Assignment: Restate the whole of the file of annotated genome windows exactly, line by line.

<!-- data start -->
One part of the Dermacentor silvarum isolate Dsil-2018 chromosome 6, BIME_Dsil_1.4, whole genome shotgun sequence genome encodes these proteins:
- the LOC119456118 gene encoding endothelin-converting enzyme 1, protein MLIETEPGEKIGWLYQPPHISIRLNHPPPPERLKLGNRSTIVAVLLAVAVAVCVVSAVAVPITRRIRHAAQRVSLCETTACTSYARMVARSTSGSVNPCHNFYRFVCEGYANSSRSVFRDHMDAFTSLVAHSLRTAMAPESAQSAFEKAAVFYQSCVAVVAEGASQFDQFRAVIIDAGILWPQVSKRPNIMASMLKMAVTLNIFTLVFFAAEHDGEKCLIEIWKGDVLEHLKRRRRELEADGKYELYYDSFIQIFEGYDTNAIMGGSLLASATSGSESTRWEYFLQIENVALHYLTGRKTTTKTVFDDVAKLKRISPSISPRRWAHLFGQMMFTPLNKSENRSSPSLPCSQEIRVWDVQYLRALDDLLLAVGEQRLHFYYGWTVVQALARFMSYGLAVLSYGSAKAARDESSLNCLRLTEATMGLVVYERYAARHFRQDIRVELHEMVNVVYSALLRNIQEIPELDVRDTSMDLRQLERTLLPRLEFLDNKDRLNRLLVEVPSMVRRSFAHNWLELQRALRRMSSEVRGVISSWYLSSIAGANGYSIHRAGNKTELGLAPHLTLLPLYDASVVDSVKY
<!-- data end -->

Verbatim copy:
One part of the Dermacentor silvarum isolate Dsil-2018 chromosome 6, BIME_Dsil_1.4, whole genome shotgun sequence genome encodes these proteins:
- the LOC119456118 gene encoding endothelin-converting enzyme 1, protein MLIETEPGEKIGWLYQPPHISIRLNHPPPPERLKLGNRSTIVAVLLAVAVAVCVVSAVAVPITRRIRHAAQRVSLCETTACTSYARMVARSTSGSVNPCHNFYRFVCEGYANSSRSVFRDHMDAFTSLVAHSLRTAMAPESAQSAFEKAAVFYQSCVAVVAEGASQFDQFRAVIIDAGILWPQVSKRPNIMASMLKMAVTLNIFTLVFFAAEHDGEKCLIEIWKGDVLEHLKRRRRELEADGKYELYYDSFIQIFEGYDTNAIMGGSLLASATSGSESTRWEYFLQIENVALHYLTGRKTTTKTVFDDVAKLKRISPSISPRRWAHLFGQMMFTPLNKSENRSSPSLPCSQEIRVWDVQYLRALDDLLLAVGEQRLHFYYGWTVVQALARFMSYGLAVLSYGSAKAARDESSLNCLRLTEATMGLVVYERYAARHFRQDIRVELHEMVNVVYSALLRNIQEIPELDVRDTSMDLRQLERTLLPRLEFLDNKDRLNRLLVEVPSMVRRSFAHNWLELQRALRRMSSEVRGVISSWYLSSIAGANGYSIHRAGNKTELGLAPHLTLLPLYDASVVDSVKY